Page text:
Ammonia and the Haber process

Solutions to work


1) Below are the three steps of the synthesis of nitric acid from ammonia known as the Ostwald process. Give the oxidation states of nitrogen before and after reaction and identify the oxidant and reductant in each.
step 1) 4 NH3 (g) + 5O2 (g) → 4 NO (g) + 6 H2O (g) nitrogen changes oxidation state from -3 to +2 .
The oxidant is oxygen the reductant is ammonia

step 2) 2 NO (g) + O2 (g) → 2 NO2 (g) nitrogen changes oxidation state from .+2 to +4
The oxidant is oxygen gas the reductant is

step 3) 3 NO2 (g) + H2O (l) → 2 HNO3 (aq) + NO (g) nitrogen changes oxidation state from +4 in NO2 to +5 in . HNO3 and +2 in NO
The oxidant is NO2 the reductant is also NO2


2) 2NH3 (l) <=> NH4+ (aq) + NH2- (aq) This reaction is: an acid base reaction . In this reaction ammonia is acting as an amphiprotic substance


3) 2NH3(g) + H2SO4(l)=> (NH4)2SO4(s) This reaction is an acid/base . In this reaction ammonia is acting a base.


4) The Haber process can be summarised by the following equation 3H2(g) + N2(g) → 2NH3(g) (ΔH = –92 kJ/mol)
Which of the following conditions will maximise yield? high pressure , high temperature , a catalyst makes no difference to the yield.


5) High pressure in the Haber process will cause an increase to the rate of the reaction, and will casue a higher yield


6) During the Haber process formation of ammonia occurs when reactant molecules are passed over four beds of a porous catalyst. This has the effect of increasing the rate of the reaction by increasing hte surface area of the catalyst.


7) Compromises have to be made in industry during chemical synthesis. The greatest yield of ammonia is best achieved by:
- low temperatures and high pressures , however, temperatures between 400 and 450 oC are used because the reaction can proceed at a high enough rate to be ecnonomically viable and also produce an economically viable yield.


8) High pressure would drive the following reaction 3H2(g) + N2(g) → 2NH3(g) to the right . In a commercial environment the pressure is kept at a moderately high pressure, as opposed to a very high pressure due to the expnse of maintaining high pressure vessels and pipes.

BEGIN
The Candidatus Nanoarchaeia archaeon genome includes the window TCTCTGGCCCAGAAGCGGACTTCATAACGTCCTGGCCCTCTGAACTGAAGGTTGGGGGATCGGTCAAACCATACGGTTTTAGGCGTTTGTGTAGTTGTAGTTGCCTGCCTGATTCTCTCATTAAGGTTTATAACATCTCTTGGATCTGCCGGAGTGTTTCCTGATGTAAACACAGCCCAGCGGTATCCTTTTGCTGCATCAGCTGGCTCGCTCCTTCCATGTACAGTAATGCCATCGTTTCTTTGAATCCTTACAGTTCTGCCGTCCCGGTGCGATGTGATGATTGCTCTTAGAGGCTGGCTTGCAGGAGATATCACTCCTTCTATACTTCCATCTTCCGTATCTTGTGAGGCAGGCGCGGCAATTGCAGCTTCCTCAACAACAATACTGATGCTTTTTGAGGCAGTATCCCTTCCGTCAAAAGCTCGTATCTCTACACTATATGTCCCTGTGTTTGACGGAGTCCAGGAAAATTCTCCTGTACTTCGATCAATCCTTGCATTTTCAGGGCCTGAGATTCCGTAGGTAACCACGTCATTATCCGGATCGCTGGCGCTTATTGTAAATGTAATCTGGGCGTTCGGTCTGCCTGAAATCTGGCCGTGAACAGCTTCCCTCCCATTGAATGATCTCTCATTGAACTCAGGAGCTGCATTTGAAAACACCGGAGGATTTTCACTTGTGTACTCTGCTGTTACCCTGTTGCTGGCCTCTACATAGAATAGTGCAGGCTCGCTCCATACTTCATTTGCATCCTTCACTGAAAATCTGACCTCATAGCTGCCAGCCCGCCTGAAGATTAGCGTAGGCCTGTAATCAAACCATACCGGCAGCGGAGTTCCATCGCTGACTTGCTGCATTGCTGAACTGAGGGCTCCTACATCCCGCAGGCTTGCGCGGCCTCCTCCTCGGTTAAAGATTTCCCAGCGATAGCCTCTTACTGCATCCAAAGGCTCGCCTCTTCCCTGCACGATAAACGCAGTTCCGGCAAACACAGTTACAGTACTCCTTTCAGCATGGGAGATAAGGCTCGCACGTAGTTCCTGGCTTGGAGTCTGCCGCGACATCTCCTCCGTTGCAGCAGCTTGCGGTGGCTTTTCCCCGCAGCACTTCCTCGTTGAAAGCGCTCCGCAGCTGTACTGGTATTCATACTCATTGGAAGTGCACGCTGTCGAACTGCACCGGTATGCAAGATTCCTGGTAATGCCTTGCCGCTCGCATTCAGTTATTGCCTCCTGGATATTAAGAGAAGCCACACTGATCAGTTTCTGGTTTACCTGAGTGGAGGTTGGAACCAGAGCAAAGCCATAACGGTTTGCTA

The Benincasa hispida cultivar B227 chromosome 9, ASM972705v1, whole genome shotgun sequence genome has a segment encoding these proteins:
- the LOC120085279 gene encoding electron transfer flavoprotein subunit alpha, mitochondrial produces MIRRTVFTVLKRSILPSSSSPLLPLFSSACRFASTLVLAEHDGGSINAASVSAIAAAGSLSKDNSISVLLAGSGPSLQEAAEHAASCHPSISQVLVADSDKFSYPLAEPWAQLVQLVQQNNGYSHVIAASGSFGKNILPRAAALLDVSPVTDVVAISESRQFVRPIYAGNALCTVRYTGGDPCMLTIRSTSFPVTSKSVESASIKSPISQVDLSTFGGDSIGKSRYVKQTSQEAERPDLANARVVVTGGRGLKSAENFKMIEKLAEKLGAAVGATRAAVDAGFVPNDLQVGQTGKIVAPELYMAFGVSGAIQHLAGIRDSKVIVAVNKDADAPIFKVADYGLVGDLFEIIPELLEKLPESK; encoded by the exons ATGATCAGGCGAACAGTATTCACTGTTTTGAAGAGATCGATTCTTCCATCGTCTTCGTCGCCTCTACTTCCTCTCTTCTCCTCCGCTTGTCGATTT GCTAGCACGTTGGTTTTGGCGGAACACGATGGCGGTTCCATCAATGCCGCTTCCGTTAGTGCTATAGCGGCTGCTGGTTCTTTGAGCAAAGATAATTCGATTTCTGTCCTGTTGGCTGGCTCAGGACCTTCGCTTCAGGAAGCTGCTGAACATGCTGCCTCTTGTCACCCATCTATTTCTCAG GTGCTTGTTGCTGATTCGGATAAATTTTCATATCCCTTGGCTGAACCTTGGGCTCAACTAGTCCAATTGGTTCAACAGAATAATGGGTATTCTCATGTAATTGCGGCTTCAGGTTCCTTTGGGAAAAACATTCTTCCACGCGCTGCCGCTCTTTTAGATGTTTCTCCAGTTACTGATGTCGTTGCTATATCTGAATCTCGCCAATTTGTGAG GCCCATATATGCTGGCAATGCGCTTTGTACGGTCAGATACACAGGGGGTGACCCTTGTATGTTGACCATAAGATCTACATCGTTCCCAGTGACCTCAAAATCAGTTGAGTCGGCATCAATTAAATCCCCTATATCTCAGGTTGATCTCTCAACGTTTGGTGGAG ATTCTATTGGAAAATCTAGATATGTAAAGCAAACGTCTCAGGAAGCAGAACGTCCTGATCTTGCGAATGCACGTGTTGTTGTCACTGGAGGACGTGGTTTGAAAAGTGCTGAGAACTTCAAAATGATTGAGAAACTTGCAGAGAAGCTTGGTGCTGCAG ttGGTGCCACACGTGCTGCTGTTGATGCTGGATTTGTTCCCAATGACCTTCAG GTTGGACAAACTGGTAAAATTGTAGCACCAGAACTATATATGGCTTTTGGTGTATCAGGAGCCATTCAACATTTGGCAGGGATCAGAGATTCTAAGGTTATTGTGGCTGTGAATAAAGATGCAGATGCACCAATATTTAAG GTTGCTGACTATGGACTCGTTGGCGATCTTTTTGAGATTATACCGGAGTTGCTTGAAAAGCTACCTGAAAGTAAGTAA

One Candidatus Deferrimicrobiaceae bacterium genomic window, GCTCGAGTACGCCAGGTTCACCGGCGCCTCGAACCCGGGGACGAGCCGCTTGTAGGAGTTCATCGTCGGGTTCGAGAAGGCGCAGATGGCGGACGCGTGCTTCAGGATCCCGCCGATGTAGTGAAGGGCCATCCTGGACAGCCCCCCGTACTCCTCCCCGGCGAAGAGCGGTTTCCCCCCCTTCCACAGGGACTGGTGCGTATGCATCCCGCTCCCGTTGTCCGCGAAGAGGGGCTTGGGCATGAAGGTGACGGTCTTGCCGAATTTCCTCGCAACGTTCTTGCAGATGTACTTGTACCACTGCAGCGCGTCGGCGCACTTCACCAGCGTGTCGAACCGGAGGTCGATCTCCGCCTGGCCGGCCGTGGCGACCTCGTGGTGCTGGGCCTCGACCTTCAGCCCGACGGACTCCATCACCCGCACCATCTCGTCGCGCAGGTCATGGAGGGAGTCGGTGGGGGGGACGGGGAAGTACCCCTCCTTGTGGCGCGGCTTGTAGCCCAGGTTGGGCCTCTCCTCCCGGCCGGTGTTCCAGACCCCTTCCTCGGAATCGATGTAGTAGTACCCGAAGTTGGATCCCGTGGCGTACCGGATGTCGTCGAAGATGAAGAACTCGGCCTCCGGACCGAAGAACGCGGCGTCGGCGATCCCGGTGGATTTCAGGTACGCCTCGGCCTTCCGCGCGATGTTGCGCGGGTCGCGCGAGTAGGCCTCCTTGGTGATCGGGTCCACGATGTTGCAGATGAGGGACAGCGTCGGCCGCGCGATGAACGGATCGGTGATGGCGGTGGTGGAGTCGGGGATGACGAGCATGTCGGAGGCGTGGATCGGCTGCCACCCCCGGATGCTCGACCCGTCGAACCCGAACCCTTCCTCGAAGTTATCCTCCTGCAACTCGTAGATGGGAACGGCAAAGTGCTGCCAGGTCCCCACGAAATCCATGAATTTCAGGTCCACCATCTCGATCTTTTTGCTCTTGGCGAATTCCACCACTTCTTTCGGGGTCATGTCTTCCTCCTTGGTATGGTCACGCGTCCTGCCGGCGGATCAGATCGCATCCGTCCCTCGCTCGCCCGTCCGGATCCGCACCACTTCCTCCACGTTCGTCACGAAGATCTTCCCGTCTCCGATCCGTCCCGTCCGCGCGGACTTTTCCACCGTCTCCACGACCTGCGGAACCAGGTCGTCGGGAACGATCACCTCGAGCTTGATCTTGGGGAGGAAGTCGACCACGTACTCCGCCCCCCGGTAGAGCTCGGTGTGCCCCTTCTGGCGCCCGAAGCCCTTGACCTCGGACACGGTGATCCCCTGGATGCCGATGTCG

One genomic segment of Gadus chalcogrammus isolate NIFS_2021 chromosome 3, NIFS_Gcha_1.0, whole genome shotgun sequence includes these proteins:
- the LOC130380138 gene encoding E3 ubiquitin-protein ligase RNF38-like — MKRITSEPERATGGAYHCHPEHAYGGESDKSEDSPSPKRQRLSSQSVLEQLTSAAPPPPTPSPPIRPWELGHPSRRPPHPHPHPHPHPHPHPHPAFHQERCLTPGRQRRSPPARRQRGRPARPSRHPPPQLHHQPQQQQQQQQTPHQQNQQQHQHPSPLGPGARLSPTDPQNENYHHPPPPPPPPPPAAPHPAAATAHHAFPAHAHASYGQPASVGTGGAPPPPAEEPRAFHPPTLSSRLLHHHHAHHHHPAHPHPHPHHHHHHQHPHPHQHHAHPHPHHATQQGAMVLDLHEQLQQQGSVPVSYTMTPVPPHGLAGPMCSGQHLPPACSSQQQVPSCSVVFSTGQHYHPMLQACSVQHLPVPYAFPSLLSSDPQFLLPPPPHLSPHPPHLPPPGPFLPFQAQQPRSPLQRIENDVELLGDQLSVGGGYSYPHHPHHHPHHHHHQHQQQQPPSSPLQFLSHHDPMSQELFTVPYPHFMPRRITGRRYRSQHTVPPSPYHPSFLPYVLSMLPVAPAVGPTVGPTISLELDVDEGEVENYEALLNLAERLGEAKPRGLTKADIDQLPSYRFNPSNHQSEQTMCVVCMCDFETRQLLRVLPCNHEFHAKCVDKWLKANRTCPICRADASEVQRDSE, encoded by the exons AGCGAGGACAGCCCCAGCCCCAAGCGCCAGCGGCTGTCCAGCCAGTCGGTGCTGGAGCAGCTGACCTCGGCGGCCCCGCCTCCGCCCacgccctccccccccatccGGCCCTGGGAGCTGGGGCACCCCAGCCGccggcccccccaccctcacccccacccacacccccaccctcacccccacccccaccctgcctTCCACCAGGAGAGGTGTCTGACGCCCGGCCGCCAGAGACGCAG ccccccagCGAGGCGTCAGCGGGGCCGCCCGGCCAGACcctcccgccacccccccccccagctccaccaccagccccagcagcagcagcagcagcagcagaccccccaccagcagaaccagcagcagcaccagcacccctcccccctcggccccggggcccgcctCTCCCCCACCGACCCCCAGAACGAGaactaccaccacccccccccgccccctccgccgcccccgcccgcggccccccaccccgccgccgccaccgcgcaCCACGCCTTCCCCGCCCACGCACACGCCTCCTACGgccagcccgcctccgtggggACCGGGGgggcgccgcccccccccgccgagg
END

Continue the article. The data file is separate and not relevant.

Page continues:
9) During the Haber process ammonia is constantly removed. Removal of ammonia drives the reaction to the right and increases yield.


10) Excess reactants are sometimes used to increase the yield. However in this case a volume ratio of nitrogen to hydrogen of 1:3 is used. Why?


11) A 15% efficiency rate is achieved in the Haber process. Although this rate is economically viable, suggest what role temperature plays in such a low rate and why does a catalyst not increase the efficiency?


12) A great deal of heat is produced during the Haber process. What is done with this heat? It is used to heat the incoming reaction mixture of gases.


13) What conditions would result in the equilibrium below being established most rapidly? Any condition that increases the rate of the reaction, such as, high temperature, and or a catalyst . As a result a catalyst will have no impact on the yield but temperature will decrease the yield.

3H2(g) + N2(g) → 2NH3(g)


14) Ammonia dissolves readily in water.
i) Explain why. Ammonia has hydrogen bonding as does water and hence is able to interact well with the water molecules.

ii) A solution of ammonia is labeled 0.520 % w/v. Calculate the molarity of this solution to the right number of significant figures is 0.305M


15) Ammonia can be used as a fuel as was the case during WWII when the German military was starved of fossil fuels.

4NH3(g)  +  3O2(g) =>  2N2(g)   +   6H2O(g) (ΔH = –1267.20 kJ/mol)

a) If 0.017 g of ammonia was burnt completely in a bomb calorimeter to heat 6.00 g of water at 20oC. What is the final temperature of the water?

Step 1 mol of ammonia = 0.017 /.17.031 = 9.98 X 10-4 mol

Step 2 amount of energy released in J = (0.000998 / 4) X 1267.20 kJ = 316 J

Step 3 calculate temperature change.

ΔT = E / (4.18 X 6.00) = 316 /4.18= 12.6 oC

final temperature is 32.6 oC